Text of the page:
Photographers, both professional and amateur, around the world were blown away by the announcement of the Canon EOS 7D Mark II Digital Single Lens Reflex (DSLR) camera today. The new camera in the EOS line up replaces the EOS 7D that was released in September 2009.
Considered a semi-professional camera, the 7D fell in Canon’s line up behind the 1D, 5D, and more recently the 6D, full frame DSLR’s. Boasting a beefy 18 megapixel (MP) APS-C sensor and up to eight frames per second (FPS) shooting rate, the camera was quickly adopted by professional photojournalists and sports photographers. However, it was not a perfect substitution for the more expensive 1D series of cameras.
The announcement of the EOS 7D Mark II from Canon revealed a camera that moves it closer to the 1D series than expected, which blew away photographers. A new 20.2 MP sensor replaces the 18 MP of the Mark II’s predecessor, and new processing power has bumped the FPS from eight to 10. These features alone make the new camera a desirable upgrade to the original 7D. Canon was not done with the upgrades.
The camera sports two DIGIC 6 processors, which allow the camera to respond and process images quickly. The processors help the camera clear the temporary buffer out quicker when writing images to the memory cards, which in the 7D Mark II can either be a Compact Flash card or a Secure Digital card, and increase the ISO sensitivity to a higher quality level than the predecessor. In the Mark II, the ISO, or film speed, has been expanded to 51,200. Those who started photography before the digital era should remember buying rolls of film in various speeds from ISO 50 for bright sunny days to ISO 3200 for those dimly lit photo needs. At ISO 51,200, photographing stationary objects or slow-moving subjects in near dark situations should be no problem.
However, the larger MP sensor, faster FPS rate and higher ISO sensitivity, while nice, are not the biggest change in the camera. Consumers were hoping the new offering would sport the same sensor as the 1DX offering a full frame, 18 MP shooting experience. However, the new camera still sports a APS-C sized sensor. These smaller sensors are called a crop of a 35mm sensor. Most DSLR camera lenses are designed for the 35mm film sized sensors, but those cameras with an APS-C sensor has a 1.6 field of view (FOV) crop. The simplest description is that on a full frame, 35mm sensor, a 100mm lens is a 100mm lens. the same lens on a APS-C camera is still a 100mm lens, but due to the 1.6 FOV crop, the image looks similar to a 160mm lens.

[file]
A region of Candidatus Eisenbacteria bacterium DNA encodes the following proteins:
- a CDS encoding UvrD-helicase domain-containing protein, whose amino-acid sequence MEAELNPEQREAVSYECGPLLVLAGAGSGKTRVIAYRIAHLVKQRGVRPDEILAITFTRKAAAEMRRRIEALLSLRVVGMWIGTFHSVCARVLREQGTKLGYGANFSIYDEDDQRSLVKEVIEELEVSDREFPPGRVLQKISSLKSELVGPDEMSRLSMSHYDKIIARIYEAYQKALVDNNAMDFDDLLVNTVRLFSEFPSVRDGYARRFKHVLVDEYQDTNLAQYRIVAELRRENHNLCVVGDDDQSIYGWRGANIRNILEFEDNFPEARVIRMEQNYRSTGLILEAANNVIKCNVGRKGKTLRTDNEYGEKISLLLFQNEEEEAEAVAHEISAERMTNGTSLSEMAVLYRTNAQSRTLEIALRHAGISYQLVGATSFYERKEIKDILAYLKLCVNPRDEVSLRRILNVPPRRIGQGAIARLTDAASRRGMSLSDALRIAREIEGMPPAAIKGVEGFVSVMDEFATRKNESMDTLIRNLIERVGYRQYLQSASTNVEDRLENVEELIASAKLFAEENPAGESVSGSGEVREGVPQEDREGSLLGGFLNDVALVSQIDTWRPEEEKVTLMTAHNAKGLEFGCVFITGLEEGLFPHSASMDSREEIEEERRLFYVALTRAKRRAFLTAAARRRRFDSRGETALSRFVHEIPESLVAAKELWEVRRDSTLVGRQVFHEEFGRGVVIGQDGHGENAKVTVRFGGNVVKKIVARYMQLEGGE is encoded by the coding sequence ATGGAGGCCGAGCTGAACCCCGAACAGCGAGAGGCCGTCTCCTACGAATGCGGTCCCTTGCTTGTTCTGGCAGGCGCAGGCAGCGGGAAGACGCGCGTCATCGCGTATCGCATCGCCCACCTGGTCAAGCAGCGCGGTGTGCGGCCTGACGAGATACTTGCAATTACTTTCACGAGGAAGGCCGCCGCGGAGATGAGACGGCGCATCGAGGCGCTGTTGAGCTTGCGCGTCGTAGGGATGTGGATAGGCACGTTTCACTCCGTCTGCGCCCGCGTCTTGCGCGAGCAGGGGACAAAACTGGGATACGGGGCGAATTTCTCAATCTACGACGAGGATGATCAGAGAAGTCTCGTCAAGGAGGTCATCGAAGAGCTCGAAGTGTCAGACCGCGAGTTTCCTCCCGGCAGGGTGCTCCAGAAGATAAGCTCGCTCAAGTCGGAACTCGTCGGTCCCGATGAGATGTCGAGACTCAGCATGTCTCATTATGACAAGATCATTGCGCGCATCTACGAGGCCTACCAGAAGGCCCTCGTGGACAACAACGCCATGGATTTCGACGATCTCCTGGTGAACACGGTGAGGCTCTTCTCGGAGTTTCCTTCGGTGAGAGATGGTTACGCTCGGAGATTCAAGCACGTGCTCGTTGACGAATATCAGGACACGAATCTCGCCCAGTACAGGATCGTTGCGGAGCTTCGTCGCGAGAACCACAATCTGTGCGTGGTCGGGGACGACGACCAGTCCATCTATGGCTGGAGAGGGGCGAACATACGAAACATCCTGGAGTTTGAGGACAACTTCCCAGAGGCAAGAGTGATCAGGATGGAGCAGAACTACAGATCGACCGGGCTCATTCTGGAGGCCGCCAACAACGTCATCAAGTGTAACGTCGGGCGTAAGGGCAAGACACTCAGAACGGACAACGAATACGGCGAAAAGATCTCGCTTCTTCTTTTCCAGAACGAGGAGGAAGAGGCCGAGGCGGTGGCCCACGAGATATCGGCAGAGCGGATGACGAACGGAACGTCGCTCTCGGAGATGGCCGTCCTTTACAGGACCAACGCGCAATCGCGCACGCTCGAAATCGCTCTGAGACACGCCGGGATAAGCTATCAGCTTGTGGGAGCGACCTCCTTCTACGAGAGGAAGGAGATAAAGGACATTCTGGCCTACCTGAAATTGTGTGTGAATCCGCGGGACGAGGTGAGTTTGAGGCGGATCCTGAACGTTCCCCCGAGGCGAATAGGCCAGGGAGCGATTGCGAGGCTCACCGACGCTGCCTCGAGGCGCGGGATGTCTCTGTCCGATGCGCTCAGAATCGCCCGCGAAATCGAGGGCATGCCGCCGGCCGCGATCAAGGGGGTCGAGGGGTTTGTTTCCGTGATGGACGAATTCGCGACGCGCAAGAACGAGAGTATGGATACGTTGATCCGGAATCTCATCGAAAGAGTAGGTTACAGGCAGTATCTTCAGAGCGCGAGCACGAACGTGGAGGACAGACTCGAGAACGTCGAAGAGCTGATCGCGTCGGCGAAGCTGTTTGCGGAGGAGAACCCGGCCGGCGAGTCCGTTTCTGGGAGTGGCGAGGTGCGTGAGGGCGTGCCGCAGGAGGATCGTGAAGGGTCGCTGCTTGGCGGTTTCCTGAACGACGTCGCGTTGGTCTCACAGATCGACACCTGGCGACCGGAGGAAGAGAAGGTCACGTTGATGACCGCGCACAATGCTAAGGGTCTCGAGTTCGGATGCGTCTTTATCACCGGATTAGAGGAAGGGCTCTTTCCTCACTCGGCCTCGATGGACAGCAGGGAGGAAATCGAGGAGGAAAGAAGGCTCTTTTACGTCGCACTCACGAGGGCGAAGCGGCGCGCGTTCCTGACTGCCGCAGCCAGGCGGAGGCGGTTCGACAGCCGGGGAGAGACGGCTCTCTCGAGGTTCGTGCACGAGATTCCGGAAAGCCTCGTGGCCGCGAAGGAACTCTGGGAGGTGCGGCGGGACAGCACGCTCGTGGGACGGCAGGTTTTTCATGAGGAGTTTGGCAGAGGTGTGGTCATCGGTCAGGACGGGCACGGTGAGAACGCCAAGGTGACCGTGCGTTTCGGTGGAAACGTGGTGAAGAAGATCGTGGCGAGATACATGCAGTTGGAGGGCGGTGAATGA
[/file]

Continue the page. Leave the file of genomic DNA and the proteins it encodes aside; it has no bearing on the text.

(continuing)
The 7D Mark II now boasts a new focusing system very similar to the flagship 1D series cameras. The original 7D had 19 focus points for photographers to use, and while it was a major step up from the consumer level DSLR’s available, many photographers were not happy. The Mark II has replaced the 19 focus point system with a brand new 65 focus point system. The new focusing system is expected to perform better when a photographer is tracking fast-moving subjects, like sports, cars, and wildlife.
The focusing update does not just apply to the still image side. The 7D Mark II, like the original 7D also has video capabilities. On the original 7D, focusing while recording had to be done manually for most subjects. Now with the new focusing system of the Mark II, full autofocus and tracking can be done while recording video up to Full HD levels.
When the new camera hits the store shelves in November, it will carry a body only price of $1,799 and a price of $2,149 for the body and a 18-135mm lens. While the Canon EOS 7D Mark II may not still hold a candle to the flagship 1DX, early looks at the camera have blown photographers away and appears to be a solid successor to the original 7D.
By Carl Auer